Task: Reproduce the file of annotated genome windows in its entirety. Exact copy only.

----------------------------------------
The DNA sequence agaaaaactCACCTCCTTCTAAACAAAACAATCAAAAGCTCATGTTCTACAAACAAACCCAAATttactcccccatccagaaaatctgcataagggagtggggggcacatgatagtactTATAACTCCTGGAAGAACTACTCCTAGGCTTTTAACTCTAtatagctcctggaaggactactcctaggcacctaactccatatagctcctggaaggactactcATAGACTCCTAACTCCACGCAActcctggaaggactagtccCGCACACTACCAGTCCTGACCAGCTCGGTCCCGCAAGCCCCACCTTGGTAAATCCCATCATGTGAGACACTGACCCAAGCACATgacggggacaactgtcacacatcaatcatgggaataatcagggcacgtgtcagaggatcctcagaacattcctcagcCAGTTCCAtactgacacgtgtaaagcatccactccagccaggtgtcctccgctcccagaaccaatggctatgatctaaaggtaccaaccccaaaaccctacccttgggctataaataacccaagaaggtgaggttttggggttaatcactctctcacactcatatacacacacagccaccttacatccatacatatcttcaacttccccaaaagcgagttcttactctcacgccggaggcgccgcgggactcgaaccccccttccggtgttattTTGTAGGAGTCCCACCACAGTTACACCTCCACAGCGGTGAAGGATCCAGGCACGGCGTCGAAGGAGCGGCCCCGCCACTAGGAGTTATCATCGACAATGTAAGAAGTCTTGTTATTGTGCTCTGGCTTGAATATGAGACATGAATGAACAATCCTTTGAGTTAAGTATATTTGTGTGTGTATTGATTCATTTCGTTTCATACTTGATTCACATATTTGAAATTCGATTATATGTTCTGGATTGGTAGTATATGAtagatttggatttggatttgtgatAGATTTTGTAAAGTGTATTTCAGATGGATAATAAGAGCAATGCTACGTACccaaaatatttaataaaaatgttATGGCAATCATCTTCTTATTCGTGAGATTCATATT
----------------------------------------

The DNA sequence agaaaaactCACCTCCTTCTAAACAAAACAATCAAAAGCTCATGTTCTACAAACAAACCCAAATttactcccccatccagaaaatctgcataagggagtggggggcacatgatagtactTATAACTCCTGGAAGAACTACTCCTAGGCTTTTAACTCTAtatagctcctggaaggactactcctaggcacctaactccatatagctcctggaaggactactcATAGACTCCTAACTCCACGCAActcctggaaggactagtccCGCACACTACCAGTCCTGACCAGCTCGGTCCCGCAAGCCCCACCTTGGTAAATCCCATCATGTGAGACACTGACCCAAGCACATgacggggacaactgtcacacatcaatcatgggaataatcagggcacgtgtcagaggatcctcagaacattcctcagcCAGTTCCAtactgacacgtgtaaagcatccactccagccaggtgtcctccgctcccagaaccaatggctatgatctaaaggtaccaaccccaaaaccctacccttgggctataaataacccaagaaggtgaggttttggggttaatcactctctcacactcatatacacacacagccaccttacatccatacatatcttcaacttccccaaaagcgagttcttactctcacgccggaggcgccgcgggactcgaaccccccttccggtgttattTTGTAGGAGTCCCACCACAGTTACACCTCCACAGCGGTGAAGGATCCAGGCACGGCGTCGAAGGAGCGGCCCCGCCACTAGGAGTTATCATCGACAATGTAAGAAGTCTTGTTATTGTGCTCTGGCTTGAATATGAGACATGAATGAACAATCCTTTGAGTTAAGTATATTTGTGTGTGTATTGATTCATTTCGTTTCATACTTGATTCACATATTTGAAATTCGATTATATGTTCTGGATTGGTAGTATATGAtagatttggatttggatttgtgatAGATTTTGTAAAGTGTATTTCAGATGGATAATAAGAGCAATGCTACGTACccaaaatatttaataaaaatgttATGGCAATCATCTTCTTATTCGTGAGATTCATATT